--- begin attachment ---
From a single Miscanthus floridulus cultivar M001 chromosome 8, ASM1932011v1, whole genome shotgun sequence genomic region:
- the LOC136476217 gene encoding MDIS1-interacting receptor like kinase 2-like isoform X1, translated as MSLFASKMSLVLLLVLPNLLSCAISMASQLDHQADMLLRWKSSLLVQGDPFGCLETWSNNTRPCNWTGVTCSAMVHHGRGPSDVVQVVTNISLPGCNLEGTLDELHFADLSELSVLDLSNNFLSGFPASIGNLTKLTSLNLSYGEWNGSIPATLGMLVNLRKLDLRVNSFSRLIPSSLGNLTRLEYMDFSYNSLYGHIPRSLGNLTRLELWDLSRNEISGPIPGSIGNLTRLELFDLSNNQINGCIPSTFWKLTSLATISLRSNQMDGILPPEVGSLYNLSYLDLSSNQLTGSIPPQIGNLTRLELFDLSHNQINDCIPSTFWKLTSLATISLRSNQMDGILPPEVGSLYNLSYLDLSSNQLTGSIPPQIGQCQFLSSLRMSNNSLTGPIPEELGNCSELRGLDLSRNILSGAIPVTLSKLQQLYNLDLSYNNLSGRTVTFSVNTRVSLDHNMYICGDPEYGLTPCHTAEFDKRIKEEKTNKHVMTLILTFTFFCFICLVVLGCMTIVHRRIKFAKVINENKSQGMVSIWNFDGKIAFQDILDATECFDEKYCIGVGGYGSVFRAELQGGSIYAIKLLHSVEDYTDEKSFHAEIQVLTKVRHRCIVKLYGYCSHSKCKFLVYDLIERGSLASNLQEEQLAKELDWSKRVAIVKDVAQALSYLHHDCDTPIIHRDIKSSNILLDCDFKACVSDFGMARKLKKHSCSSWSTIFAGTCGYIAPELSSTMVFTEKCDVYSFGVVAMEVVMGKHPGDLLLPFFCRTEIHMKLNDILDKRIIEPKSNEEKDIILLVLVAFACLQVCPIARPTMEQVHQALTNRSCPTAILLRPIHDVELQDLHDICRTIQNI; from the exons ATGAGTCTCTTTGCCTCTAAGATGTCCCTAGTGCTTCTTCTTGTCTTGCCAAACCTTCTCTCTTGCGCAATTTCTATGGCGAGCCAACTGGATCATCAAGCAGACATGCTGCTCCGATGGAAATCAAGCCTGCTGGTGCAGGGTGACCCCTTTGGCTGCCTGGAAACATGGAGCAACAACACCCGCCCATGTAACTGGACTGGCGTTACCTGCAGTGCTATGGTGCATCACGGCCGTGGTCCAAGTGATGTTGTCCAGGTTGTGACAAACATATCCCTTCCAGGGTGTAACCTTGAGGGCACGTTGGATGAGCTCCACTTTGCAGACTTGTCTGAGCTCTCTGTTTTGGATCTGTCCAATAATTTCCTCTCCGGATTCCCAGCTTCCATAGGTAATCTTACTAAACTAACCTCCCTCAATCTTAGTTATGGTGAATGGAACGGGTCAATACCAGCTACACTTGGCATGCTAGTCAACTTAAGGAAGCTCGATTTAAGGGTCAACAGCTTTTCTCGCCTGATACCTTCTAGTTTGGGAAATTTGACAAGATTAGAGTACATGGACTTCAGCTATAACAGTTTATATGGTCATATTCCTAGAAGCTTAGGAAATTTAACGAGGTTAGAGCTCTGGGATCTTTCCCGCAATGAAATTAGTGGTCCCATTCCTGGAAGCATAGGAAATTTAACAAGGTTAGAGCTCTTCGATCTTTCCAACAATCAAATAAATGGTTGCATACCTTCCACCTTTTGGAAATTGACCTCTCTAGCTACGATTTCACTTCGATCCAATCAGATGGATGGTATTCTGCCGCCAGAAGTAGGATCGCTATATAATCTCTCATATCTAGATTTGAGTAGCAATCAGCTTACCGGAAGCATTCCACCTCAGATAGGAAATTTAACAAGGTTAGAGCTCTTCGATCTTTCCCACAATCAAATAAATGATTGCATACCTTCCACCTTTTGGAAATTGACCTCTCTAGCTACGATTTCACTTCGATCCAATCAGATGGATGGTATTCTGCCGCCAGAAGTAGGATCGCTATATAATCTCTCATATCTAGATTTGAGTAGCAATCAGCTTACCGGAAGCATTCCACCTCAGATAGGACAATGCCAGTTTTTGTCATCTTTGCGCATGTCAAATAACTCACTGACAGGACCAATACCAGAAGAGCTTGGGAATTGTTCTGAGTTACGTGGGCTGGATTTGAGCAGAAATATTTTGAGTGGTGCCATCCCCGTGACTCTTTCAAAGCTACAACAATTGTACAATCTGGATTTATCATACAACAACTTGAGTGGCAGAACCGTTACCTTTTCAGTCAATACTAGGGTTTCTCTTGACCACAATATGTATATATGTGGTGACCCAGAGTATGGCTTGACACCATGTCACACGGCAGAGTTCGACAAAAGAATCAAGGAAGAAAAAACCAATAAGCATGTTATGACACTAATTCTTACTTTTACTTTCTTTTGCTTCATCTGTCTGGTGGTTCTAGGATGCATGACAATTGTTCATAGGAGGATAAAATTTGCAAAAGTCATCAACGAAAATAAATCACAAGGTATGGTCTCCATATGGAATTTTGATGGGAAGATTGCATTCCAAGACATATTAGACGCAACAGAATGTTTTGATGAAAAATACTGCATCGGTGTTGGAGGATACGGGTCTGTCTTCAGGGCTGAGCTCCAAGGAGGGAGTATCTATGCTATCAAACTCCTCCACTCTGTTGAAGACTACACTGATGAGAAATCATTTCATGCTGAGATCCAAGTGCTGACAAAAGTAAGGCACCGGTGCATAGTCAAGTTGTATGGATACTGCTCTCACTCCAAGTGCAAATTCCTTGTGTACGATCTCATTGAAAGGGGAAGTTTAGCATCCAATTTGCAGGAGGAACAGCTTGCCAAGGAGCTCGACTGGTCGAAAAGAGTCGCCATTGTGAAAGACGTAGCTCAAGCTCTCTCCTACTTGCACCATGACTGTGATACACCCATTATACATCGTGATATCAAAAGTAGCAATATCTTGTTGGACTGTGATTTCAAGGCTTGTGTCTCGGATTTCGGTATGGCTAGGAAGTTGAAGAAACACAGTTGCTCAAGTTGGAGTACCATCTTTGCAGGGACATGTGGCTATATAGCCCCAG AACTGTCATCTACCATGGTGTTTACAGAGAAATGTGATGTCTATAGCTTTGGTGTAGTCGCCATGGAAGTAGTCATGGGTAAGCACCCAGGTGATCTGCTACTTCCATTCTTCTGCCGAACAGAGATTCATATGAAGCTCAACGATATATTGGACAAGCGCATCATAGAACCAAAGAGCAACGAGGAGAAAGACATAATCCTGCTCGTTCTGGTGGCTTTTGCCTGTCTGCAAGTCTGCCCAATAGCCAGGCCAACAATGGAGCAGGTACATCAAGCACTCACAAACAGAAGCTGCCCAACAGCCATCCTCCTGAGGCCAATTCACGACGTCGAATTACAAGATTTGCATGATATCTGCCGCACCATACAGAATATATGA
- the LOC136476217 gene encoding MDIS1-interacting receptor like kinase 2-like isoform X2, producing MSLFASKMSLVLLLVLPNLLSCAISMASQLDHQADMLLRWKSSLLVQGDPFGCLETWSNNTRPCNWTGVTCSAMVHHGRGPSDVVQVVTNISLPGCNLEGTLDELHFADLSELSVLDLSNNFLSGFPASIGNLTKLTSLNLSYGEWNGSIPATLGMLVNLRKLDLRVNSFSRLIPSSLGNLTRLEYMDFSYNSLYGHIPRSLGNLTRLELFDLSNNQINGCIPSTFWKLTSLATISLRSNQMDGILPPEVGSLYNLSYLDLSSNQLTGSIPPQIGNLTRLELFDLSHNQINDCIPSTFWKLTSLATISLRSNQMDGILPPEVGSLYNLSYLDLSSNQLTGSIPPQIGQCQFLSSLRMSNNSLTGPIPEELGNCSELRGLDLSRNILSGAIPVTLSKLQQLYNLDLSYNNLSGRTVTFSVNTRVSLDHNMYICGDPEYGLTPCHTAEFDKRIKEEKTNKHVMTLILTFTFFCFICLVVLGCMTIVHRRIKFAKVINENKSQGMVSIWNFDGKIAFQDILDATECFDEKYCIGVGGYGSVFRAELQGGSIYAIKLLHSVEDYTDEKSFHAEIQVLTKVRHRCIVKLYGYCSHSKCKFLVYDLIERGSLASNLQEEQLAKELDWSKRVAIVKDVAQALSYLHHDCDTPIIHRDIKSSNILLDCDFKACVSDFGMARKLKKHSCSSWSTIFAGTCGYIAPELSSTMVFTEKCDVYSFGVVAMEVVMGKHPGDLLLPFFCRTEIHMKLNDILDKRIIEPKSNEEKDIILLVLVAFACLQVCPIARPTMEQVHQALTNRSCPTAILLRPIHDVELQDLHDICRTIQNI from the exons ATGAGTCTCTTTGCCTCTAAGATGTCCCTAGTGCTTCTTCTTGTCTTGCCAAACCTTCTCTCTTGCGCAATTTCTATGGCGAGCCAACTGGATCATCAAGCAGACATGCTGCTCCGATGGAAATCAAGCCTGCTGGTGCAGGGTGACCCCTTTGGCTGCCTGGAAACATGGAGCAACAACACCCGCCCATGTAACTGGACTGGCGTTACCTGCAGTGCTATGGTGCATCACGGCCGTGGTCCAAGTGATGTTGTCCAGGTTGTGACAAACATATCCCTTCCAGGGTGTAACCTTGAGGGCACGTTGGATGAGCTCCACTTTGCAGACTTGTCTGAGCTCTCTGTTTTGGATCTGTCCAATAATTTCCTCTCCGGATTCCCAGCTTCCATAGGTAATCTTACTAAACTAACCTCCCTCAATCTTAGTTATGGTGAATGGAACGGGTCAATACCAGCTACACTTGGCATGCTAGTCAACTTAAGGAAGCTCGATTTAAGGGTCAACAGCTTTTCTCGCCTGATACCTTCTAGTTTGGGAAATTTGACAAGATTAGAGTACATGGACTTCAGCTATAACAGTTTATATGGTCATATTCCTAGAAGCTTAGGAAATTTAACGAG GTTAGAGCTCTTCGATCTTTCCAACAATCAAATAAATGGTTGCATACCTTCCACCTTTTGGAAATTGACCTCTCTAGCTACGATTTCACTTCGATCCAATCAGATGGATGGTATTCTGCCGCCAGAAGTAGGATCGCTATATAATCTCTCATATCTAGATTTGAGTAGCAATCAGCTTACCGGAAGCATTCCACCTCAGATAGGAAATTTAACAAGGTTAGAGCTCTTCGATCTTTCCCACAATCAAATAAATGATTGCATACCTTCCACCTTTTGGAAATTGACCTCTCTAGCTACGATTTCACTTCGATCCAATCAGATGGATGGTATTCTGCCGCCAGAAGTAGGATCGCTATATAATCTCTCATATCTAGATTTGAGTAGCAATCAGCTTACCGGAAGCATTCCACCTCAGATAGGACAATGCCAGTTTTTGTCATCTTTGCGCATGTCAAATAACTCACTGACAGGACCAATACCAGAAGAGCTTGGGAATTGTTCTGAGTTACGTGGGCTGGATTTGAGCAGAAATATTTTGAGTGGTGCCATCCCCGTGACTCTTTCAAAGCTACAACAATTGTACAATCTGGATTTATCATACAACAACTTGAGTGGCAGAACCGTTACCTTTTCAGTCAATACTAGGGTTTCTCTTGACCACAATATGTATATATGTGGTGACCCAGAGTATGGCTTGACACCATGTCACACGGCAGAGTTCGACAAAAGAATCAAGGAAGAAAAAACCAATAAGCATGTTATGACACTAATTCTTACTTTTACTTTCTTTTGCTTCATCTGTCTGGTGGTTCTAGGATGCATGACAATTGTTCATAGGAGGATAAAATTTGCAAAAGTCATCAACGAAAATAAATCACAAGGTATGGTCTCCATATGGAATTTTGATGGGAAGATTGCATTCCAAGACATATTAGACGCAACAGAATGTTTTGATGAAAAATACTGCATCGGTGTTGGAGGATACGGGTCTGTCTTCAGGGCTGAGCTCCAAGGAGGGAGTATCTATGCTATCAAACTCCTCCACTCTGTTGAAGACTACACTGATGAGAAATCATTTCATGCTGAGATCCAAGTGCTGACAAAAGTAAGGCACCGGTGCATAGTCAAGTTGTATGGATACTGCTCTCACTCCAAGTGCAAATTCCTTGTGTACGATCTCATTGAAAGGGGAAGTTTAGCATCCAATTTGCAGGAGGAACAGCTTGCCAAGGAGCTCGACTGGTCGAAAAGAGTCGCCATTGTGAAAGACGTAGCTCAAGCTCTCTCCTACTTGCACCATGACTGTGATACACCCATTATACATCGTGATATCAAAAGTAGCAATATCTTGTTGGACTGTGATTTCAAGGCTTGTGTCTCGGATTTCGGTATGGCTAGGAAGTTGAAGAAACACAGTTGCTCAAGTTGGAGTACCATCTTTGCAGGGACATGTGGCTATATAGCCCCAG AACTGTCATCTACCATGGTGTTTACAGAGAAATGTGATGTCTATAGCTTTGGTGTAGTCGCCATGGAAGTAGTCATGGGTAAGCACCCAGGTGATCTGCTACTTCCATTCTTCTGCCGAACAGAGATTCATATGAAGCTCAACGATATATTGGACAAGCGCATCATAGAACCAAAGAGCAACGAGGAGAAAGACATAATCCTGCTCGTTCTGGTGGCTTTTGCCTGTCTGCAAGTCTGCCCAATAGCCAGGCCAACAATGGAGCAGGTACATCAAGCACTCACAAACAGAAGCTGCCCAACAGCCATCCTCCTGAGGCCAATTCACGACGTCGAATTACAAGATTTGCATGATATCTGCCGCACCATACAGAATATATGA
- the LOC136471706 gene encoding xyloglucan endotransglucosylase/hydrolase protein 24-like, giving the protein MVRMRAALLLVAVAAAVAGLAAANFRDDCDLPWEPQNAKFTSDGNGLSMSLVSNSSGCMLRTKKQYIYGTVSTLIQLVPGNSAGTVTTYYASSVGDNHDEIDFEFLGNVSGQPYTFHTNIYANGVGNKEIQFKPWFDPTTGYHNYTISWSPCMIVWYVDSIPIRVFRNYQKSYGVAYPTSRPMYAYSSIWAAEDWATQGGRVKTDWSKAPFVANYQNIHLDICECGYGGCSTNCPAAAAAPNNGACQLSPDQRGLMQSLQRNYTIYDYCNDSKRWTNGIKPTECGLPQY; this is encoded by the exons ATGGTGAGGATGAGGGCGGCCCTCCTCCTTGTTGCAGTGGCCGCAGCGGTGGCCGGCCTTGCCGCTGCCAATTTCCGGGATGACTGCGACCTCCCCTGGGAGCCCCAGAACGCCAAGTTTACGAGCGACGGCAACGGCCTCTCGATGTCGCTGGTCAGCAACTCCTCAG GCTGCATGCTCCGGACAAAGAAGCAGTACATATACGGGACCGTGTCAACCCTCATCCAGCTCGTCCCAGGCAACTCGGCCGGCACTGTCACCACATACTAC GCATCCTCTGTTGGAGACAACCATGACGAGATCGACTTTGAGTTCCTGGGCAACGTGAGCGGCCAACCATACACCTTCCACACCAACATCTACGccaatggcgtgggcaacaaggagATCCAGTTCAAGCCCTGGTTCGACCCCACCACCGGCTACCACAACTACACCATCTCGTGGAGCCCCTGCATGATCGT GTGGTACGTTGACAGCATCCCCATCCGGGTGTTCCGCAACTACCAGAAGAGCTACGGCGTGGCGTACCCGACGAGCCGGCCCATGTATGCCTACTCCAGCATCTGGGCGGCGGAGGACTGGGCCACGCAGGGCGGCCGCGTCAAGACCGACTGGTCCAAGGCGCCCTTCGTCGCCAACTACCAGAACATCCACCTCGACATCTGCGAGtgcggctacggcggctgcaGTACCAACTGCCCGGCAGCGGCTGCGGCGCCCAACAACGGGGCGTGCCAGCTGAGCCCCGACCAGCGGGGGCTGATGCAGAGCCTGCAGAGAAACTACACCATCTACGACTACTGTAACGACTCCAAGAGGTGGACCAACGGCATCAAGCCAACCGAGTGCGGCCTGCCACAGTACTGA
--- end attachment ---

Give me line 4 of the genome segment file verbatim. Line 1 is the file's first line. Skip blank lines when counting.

- the LOC136471706 gene encoding xyloglucan endotransglucosylase/hydrolase protein 24-like, giving the protein MVRMRAALLLVAVAAAVAGLAAANFRDDCDLPWEPQNAKFTSDGNGLSMSLVSNSSGCMLRTKKQYIYGTVSTLIQLVPGNSAGTVTTYYASSVGDNHDEIDFEFLGNVSGQPYTFHTNIYANGVGNKEIQFKPWFDPTTGYHNYTISWSPCMIVWYVDSIPIRVFRNYQKSYGVAYPTSRPMYAYSSIWAAEDWATQGGRVKTDWSKAPFVANYQNIHLDICECGYGGCSTNCPAAAAAPNNGACQLSPDQRGLMQSLQRNYTIYDYCNDSKRWTNGIKPTECGLPQY; this is encoded by the exons ATGGTGAGGATGAGGGCGGCCCTCCTCCTTGTTGCAGTGGCCGCAGCGGTGGCCGGCCTTGCCGCTGCCAATTTCCGGGATGACTGCGACCTCCCCTGGGAGCCCCAGAACGCCAAGTTTACGAGCGACGGCAACGGCCTCTCGATGTCGCTGGTCAGCAACTCCTCAG GCTGCATGCTCCGGACAAAGAAGCAGTACATATACGGGACCGTGTCAACCCTCATCCAGCTCGTCCCAGGCAACTCGGCCGGCACTGTCACCACATACTAC GCATCCTCTGTTGGAGACAACCATGACGAGATCGACTTTGAGTTCCTGGGCAACGTGAGCGGCCAACCATACACCTTCCACACCAACATCTACGccaatggcgtgggcaacaaggagATCCAGTTCAAGCCCTGGTTCGACCCCACCACCGGCTACCACAACTACACCATCTCGTGGAGCCCCTGCATGATCGT GTGGTACGTTGACAGCATCCCCATCCGGGTGTTCCGCAACTACCAGAAGAGCTACGGCGTGGCGTACCCGACGAGCCGGCCCATGTATGCCTACTCCAGCATCTGGGCGGCGGAGGACTGGGCCACGCAGGGCGGCCGCGTCAAGACCGACTGGTCCAAGGCGCCCTTCGTCGCCAACTACCAGAACATCCACCTCGACATCTGCGAGtgcggctacggcggctgcaGTACCAACTGCCCGGCAGCGGCTGCGGCGCCCAACAACGGGGCGTGCCAGCTGAGCCCCGACCAGCGGGGGCTGATGCAGAGCCTGCAGAGAAACTACACCATCTACGACTACTGTAACGACTCCAAGAGGTGGACCAACGGCATCAAGCCAACCGAGTGCGGCCTGCCACAGTACTGA